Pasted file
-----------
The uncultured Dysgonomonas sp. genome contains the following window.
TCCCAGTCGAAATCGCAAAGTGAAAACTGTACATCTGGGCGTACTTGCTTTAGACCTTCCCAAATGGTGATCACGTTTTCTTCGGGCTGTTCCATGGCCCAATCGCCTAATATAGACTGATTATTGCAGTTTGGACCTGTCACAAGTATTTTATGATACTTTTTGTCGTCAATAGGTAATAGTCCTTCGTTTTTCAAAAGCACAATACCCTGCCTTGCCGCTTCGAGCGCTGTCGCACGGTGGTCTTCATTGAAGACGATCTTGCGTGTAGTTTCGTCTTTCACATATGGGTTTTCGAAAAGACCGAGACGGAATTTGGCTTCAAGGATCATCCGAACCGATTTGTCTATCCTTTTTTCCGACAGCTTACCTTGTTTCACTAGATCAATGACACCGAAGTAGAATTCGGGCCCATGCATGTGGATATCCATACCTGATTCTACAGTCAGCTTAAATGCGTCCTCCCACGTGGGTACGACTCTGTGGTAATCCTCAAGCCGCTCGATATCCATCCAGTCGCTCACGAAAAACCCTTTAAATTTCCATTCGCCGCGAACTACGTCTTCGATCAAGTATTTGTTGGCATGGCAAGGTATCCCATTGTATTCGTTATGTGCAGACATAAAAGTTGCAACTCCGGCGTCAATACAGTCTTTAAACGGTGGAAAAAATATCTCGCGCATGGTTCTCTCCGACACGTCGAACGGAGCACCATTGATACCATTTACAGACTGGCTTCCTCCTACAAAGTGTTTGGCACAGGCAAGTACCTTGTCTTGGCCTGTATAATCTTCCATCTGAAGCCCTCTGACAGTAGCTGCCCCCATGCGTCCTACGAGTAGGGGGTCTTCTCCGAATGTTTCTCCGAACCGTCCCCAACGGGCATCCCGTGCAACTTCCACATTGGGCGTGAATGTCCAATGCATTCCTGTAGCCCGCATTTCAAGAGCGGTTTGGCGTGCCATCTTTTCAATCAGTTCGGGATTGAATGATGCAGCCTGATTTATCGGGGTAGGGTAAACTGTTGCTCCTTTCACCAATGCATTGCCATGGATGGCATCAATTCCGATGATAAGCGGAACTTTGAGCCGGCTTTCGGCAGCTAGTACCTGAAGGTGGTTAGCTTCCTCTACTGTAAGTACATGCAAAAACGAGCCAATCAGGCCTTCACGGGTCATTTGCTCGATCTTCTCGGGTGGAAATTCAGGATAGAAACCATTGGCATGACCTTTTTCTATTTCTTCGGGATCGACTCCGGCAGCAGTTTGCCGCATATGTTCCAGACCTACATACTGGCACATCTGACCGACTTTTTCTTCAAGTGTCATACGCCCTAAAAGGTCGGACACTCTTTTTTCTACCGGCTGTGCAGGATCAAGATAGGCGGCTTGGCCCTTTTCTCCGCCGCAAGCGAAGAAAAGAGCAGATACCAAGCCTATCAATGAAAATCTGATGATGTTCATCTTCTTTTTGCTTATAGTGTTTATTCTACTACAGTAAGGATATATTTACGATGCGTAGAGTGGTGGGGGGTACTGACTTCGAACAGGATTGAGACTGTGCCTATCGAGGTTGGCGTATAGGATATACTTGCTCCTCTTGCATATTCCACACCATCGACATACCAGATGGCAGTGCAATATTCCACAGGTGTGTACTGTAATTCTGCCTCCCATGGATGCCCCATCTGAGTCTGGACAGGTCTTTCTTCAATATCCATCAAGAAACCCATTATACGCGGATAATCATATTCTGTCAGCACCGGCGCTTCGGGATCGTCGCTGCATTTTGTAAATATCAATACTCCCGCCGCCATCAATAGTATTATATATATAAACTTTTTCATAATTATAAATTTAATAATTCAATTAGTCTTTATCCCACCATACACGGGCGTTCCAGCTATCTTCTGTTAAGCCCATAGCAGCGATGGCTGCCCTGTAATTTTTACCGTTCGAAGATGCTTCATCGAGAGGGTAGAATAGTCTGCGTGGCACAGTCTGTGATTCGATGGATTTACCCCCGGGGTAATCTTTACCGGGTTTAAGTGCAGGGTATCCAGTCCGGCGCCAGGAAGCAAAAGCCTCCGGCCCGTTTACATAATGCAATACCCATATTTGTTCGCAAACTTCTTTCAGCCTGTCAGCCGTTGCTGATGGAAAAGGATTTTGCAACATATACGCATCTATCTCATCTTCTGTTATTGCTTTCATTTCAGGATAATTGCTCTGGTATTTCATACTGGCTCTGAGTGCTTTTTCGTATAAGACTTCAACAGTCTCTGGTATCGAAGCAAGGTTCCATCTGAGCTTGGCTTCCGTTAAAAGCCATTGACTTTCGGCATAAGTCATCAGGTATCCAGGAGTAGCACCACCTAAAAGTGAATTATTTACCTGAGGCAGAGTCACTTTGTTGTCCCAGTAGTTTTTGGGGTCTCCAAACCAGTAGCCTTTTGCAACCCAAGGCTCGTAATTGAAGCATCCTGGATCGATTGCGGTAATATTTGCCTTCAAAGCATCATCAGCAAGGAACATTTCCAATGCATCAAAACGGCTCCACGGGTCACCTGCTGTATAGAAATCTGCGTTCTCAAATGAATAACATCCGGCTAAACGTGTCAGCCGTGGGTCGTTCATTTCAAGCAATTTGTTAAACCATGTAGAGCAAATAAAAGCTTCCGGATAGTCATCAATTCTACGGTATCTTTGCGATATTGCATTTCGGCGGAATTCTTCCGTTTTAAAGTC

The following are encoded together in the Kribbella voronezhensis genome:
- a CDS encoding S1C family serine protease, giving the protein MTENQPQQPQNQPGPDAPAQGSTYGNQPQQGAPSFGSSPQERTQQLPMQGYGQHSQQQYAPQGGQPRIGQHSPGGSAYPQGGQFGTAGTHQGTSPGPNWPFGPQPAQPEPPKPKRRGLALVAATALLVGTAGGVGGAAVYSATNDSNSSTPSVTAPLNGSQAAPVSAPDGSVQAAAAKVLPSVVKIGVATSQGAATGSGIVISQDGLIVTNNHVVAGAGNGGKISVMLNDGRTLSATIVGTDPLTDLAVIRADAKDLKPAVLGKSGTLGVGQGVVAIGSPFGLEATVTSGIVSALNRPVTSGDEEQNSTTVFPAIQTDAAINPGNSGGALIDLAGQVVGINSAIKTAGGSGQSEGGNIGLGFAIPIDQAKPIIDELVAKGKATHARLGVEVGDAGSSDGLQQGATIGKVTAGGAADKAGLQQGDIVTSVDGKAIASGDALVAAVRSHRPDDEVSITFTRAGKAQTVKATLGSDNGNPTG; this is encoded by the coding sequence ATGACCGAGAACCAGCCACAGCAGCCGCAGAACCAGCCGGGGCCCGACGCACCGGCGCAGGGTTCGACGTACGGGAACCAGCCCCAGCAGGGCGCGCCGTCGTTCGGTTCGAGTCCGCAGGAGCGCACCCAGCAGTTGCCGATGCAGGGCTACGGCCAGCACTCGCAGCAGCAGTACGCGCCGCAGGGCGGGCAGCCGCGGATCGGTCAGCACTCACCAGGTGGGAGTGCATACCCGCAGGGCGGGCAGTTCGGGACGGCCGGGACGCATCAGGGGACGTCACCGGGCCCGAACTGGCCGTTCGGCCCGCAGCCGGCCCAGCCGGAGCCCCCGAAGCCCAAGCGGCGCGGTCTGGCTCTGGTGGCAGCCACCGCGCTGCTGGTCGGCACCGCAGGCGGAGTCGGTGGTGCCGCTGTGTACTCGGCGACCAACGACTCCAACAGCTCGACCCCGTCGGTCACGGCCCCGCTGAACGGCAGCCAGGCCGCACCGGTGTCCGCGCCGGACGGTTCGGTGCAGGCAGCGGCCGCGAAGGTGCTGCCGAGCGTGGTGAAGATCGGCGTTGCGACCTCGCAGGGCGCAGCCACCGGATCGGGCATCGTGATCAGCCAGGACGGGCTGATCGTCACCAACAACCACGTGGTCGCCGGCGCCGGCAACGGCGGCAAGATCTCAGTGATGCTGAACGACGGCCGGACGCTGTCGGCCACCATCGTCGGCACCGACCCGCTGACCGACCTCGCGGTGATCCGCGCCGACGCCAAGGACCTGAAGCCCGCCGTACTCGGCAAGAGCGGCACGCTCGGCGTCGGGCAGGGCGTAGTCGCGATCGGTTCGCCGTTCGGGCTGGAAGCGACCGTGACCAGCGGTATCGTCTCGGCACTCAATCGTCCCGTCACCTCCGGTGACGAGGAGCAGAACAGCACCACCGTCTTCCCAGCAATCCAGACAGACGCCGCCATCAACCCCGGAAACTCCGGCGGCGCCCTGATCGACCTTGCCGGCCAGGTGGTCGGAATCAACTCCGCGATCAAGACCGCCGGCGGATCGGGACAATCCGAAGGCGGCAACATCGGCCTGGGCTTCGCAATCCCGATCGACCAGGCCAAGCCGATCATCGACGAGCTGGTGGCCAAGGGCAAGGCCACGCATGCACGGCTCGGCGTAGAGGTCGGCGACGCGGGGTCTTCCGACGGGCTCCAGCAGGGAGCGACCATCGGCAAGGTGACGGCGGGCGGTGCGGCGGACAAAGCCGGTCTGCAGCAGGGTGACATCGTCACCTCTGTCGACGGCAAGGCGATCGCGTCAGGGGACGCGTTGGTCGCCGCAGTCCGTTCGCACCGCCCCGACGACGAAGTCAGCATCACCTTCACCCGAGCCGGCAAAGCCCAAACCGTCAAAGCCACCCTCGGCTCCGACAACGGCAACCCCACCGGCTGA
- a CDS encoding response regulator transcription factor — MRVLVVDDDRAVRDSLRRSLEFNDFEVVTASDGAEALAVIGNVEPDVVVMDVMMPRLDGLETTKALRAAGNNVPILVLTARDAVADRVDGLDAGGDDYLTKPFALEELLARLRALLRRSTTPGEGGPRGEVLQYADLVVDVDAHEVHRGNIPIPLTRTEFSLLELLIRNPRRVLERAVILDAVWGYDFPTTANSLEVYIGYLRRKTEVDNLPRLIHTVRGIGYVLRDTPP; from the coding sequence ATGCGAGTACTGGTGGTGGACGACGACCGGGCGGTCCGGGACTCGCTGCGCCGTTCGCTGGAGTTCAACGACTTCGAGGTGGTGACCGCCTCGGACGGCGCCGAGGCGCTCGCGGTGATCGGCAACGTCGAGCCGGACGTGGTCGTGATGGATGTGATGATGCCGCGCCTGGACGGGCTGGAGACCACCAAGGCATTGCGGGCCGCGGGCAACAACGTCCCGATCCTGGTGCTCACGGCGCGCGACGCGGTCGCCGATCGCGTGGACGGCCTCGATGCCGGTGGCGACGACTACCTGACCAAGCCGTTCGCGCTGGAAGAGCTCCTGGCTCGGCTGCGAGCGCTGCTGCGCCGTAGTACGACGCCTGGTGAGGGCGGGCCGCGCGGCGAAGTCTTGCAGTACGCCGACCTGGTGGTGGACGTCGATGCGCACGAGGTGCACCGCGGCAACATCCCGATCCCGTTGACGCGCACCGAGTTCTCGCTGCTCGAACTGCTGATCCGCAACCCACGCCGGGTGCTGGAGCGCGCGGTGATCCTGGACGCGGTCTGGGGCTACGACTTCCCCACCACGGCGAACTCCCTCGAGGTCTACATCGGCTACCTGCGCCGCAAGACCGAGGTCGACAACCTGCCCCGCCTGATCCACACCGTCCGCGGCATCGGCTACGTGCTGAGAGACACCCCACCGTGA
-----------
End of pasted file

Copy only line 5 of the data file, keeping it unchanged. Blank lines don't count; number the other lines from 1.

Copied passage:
- a CDS encoding response regulator transcription factor — MRVLVVDDDRAVRDSLRRSLEFNDFEVVTASDGAEALAVIGNVEPDVVVMDVMMPRLDGLETTKALRAAGNNVPILVLTARDAVADRVDGLDAGGDDYLTKPFALEELLARLRALLRRSTTPGEGGPRGEVLQYADLVVDVDAHEVHRGNIPIPLTRTEFSLLELLIRNPRRVLERAVILDAVWGYDFPTTANSLEVYIGYLRRKTEVDNLPRLIHTVRGIGYVLRDTPP; from the coding sequence ATGCGAGTACTGGTGGTGGACGACGACCGGGCGGTCCGGGACTCGCTGCGCCGTTCGCTGGAGTTCAACGACTTCGAGGTGGTGACCGCCTCGGACGGCGCCGAGGCGCTCGCGGTGATCGGCAACGTCGAGCCGGACGTGGTCGTGATGGATGTGATGATGCCGCGCCTGGACGGGCTGGAGACCACCAAGGCATTGCGGGCCGCGGGCAACAACGTCCCGATCCTGGTGCTCACGGCGCGCGACGCGGTCGCCGATCGCGTGGACGGCCTCGATGCCGGTGGCGACGACTACCTGACCAAGCCGTTCGCGCTGGAAGAGCTCCTGGCTCGGCTGCGAGCGCTGCTGCGCCGTAGTACGACGCCTGGTGAGGGCGGGCCGCGCGGCGAAGTCTTGCAGTACGCCGACCTGGTGGTGGACGTCGATGCGCACGAGGTGCACCGCGGCAACATCCCGATCCCGTTGACGCGCACCGAGTTCTCGCTGCTCGAACTGCTGATCCGCAACCCACGCCGGGTGCTGGAGCGCGCGGTGATCCTGGACGCGGTCTGGGGCTACGACTTCCCCACCACGGCGAACTCCCTCGAGGTCTACATCGGCTACCTGCGCCGCAAGACCGAGGTCGACAACCTGCCCCGCCTGATCCACACCGTCCGCGGCATCGGCTACGTGCTGAGAGACACCCCACCGTGA